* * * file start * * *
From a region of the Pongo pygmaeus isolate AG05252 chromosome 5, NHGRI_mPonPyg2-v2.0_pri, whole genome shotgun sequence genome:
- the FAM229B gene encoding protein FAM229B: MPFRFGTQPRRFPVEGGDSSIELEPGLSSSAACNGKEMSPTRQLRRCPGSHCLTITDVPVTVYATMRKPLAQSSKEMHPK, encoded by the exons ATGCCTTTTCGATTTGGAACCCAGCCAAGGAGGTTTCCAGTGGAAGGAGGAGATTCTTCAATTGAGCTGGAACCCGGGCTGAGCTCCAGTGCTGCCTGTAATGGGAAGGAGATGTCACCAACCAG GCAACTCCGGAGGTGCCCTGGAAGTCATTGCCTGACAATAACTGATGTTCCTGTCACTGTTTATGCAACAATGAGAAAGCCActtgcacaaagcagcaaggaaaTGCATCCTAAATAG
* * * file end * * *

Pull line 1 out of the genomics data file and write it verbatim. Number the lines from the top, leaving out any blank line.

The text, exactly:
From a region of the Pongo pygmaeus isolate AG05252 chromosome 5, NHGRI_mPonPyg2-v2.0_pri, whole genome shotgun sequence genome: